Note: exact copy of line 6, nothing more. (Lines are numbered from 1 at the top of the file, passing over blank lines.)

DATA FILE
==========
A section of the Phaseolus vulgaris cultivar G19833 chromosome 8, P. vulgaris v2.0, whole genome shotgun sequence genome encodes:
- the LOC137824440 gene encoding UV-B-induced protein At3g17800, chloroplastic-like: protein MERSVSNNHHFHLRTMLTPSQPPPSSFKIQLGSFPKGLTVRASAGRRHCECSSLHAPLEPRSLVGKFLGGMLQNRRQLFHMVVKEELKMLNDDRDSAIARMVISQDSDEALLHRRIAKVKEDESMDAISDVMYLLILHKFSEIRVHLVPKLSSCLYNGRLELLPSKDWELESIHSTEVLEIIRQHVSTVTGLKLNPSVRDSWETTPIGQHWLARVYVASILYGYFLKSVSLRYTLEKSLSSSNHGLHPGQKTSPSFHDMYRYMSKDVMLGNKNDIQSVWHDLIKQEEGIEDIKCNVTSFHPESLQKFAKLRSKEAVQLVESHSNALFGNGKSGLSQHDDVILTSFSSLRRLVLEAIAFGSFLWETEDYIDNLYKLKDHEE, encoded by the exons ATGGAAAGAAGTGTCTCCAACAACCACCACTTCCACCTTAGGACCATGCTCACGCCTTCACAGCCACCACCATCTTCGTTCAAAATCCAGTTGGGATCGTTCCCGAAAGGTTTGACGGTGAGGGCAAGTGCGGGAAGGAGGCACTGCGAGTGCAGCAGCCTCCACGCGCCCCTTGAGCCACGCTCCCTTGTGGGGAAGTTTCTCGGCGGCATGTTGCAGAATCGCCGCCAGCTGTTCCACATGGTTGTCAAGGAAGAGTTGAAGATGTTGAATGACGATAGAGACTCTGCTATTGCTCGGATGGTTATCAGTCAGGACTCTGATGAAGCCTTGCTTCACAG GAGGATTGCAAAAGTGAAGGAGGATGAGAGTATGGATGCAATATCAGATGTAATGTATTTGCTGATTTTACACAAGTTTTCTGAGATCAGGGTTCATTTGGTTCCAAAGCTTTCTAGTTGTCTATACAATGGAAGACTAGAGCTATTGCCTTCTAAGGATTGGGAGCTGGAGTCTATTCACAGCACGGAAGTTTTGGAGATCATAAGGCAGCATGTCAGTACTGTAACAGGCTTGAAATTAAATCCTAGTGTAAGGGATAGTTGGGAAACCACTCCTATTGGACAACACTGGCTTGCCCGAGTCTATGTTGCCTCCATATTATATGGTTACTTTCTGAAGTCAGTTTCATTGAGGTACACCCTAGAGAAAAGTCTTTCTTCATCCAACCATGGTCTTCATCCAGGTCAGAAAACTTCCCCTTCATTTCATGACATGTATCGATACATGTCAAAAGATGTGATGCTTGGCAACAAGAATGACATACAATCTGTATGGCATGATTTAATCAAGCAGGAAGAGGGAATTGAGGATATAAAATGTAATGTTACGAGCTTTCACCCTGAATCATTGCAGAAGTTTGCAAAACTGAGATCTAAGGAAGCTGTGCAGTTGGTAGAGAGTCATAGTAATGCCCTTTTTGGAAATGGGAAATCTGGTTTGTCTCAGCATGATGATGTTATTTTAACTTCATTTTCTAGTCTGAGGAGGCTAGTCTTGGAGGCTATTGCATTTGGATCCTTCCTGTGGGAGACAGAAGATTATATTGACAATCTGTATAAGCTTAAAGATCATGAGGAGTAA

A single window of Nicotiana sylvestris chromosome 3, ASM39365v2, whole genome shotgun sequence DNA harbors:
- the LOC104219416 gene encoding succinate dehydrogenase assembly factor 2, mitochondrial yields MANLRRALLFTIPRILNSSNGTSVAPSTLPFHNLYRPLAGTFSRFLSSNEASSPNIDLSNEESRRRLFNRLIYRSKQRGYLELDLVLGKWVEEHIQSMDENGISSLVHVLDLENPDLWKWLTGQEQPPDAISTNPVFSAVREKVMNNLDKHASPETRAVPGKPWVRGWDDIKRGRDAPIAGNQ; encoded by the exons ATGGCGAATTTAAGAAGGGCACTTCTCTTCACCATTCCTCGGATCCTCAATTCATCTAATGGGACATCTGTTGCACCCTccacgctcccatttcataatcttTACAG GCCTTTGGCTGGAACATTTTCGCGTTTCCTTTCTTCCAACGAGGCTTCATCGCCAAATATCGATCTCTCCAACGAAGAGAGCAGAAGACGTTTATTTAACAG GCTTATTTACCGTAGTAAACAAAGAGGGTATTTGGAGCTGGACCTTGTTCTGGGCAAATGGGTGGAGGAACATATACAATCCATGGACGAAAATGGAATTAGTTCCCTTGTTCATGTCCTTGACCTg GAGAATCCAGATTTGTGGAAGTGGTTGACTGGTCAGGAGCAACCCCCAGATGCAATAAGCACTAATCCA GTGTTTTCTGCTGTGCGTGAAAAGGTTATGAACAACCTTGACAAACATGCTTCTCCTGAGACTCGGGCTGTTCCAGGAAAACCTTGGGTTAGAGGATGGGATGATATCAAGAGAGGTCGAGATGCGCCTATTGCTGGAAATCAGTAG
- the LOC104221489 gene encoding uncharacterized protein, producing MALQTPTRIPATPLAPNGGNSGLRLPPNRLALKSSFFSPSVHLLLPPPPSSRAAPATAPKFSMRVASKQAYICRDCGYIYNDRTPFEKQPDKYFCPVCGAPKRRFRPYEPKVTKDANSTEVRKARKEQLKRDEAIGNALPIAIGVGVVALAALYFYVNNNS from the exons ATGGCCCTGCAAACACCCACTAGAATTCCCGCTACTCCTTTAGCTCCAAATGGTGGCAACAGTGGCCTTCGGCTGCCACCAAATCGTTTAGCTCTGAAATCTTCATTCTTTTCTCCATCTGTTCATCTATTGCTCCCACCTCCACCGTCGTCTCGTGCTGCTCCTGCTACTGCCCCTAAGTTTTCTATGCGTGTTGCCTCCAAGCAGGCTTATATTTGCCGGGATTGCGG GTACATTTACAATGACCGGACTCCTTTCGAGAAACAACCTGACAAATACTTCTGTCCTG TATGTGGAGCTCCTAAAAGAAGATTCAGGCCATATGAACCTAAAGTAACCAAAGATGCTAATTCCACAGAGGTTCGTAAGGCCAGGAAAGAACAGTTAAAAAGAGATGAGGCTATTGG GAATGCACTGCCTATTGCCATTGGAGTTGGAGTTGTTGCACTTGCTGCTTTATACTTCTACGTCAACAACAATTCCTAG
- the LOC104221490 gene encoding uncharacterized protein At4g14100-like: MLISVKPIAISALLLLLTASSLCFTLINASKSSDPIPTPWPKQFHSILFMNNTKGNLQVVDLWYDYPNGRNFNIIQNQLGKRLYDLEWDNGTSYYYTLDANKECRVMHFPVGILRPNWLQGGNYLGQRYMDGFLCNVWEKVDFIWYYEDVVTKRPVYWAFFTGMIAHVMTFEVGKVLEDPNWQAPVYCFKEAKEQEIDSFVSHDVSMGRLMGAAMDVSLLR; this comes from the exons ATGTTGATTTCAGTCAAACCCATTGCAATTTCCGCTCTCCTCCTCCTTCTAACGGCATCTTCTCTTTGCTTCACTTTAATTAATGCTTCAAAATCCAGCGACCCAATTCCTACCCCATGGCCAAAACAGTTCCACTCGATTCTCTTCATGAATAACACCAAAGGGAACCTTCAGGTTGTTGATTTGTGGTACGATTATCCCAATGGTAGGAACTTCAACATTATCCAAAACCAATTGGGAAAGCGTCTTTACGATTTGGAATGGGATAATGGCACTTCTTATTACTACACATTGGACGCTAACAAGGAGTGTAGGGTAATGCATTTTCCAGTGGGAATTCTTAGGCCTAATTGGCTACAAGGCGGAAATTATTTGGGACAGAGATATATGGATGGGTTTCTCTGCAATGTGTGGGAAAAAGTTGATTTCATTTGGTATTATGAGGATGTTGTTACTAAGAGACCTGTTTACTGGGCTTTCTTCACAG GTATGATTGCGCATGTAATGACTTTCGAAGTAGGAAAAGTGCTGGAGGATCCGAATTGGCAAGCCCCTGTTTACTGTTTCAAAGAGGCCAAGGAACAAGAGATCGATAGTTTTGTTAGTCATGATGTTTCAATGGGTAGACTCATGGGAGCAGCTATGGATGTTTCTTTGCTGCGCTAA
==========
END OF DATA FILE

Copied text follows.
- the LOC104221490 gene encoding uncharacterized protein At4g14100-like: MLISVKPIAISALLLLLTASSLCFTLINASKSSDPIPTPWPKQFHSILFMNNTKGNLQVVDLWYDYPNGRNFNIIQNQLGKRLYDLEWDNGTSYYYTLDANKECRVMHFPVGILRPNWLQGGNYLGQRYMDGFLCNVWEKVDFIWYYEDVVTKRPVYWAFFTGMIAHVMTFEVGKVLEDPNWQAPVYCFKEAKEQEIDSFVSHDVSMGRLMGAAMDVSLLR; this comes from the exons ATGTTGATTTCAGTCAAACCCATTGCAATTTCCGCTCTCCTCCTCCTTCTAACGGCATCTTCTCTTTGCTTCACTTTAATTAATGCTTCAAAATCCAGCGACCCAATTCCTACCCCATGGCCAAAACAGTTCCACTCGATTCTCTTCATGAATAACACCAAAGGGAACCTTCAGGTTGTTGATTTGTGGTACGATTATCCCAATGGTAGGAACTTCAACATTATCCAAAACCAATTGGGAAAGCGTCTTTACGATTTGGAATGGGATAATGGCACTTCTTATTACTACACATTGGACGCTAACAAGGAGTGTAGGGTAATGCATTTTCCAGTGGGAATTCTTAGGCCTAATTGGCTACAAGGCGGAAATTATTTGGGACAGAGATATATGGATGGGTTTCTCTGCAATGTGTGGGAAAAAGTTGATTTCATTTGGTATTATGAGGATGTTGTTACTAAGAGACCTGTTTACTGGGCTTTCTTCACAG GTATGATTGCGCATGTAATGACTTTCGAAGTAGGAAAAGTGCTGGAGGATCCGAATTGGCAAGCCCCTGTTTACTGTTTCAAAGAGGCCAAGGAACAAGAGATCGATAGTTTTGTTAGTCATGATGTTTCAATGGGTAGACTCATGGGAGCAGCTATGGATGTTTCTTTGCTGCGCTAA